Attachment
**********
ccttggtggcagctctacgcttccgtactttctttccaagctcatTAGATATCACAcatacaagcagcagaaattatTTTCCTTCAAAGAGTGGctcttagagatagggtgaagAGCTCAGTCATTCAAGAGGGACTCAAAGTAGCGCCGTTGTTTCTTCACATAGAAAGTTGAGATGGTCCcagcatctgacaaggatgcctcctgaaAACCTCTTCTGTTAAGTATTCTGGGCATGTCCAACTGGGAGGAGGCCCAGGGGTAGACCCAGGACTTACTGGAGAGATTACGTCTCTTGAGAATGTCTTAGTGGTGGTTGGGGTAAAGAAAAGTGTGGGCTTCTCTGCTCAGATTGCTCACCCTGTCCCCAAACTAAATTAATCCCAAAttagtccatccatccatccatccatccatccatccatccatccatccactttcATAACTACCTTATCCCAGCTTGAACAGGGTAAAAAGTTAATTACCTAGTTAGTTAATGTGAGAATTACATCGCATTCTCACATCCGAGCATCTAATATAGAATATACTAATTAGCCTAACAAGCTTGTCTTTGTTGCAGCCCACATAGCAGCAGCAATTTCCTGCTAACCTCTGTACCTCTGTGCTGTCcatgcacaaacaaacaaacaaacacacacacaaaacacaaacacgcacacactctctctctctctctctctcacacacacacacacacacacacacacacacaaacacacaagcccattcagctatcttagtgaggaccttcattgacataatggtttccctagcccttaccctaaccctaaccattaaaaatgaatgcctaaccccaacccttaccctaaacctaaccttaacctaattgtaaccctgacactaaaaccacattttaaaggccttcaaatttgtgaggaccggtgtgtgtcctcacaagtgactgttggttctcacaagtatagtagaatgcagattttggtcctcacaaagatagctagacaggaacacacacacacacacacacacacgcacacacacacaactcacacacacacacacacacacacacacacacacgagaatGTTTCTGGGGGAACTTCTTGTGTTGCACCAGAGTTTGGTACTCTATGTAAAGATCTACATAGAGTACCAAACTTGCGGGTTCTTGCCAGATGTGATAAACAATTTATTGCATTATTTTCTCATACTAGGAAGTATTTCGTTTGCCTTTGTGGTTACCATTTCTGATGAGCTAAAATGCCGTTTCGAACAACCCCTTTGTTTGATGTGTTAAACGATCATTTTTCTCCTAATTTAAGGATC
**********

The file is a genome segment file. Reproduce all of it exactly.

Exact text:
ccttggtggcagctctacgcttccgtactttctttccaagctcatTAGATATCACAcatacaagcagcagaaattatTTTCCTTCAAAGAGTGGctcttagagatagggtgaagAGCTCAGTCATTCAAGAGGGACTCAAAGTAGCGCCGTTGTTTCTTCACATAGAAAGTTGAGATGGTCCcagcatctgacaaggatgcctcctgaaAACCTCTTCTGTTAAGTATTCTGGGCATGTCCAACTGGGAGGAGGCCCAGGGGTAGACCCAGGACTTACTGGAGAGATTACGTCTCTTGAGAATGTCTTAGTGGTGGTTGGGGTAAAGAAAAGTGTGGGCTTCTCTGCTCAGATTGCTCACCCTGTCCCCAAACTAAATTAATCCCAAAttagtccatccatccatccatccatccatccatccatccatccatccactttcATAACTACCTTATCCCAGCTTGAACAGGGTAAAAAGTTAATTACCTAGTTAGTTAATGTGAGAATTACATCGCATTCTCACATCCGAGCATCTAATATAGAATATACTAATTAGCCTAACAAGCTTGTCTTTGTTGCAGCCCACATAGCAGCAGCAATTTCCTGCTAACCTCTGTACCTCTGTGCTGTCcatgcacaaacaaacaaacaaacacacacacaaaacacaaacacgcacacactctctctctctctctctctcacacacacacacacacacacacacacacacaaacacacaagcccattcagctatcttagtgaggaccttcattgacataatggtttccctagcccttaccctaaccctaaccattaaaaatgaatgcctaaccccaacccttaccctaaacctaaccttaacctaattgtaaccctgacactaaaaccacattttaaaggccttcaaatttgtgaggaccggtgtgtgtcctcacaagtgactgttggttctcacaagtatagtagaatgcagattttggtcctcacaaagatagctagacaggaacacacacacacacacacacacacgcacacacacacaactcacacacacacacacacacacacacacacacacgagaatGTTTCTGGGGGAACTTCTTGTGTTGCACCAGAGTTTGGTACTCTATGTAAAGATCTACATAGAGTACCAAACTTGCGGGTTCTTGCCAGATGTGATAAACAATTTATTGCATTATTTTCTCATACTAGGAAGTATTTCGTTTGCCTTTGTGGTTACCATTTCTGATGAGCTAAAATGCCGTTTCGAACAACCCCTTTGTTTGATGTGTTAAACGATCATTTTTCTCCTAATTTAAGGATC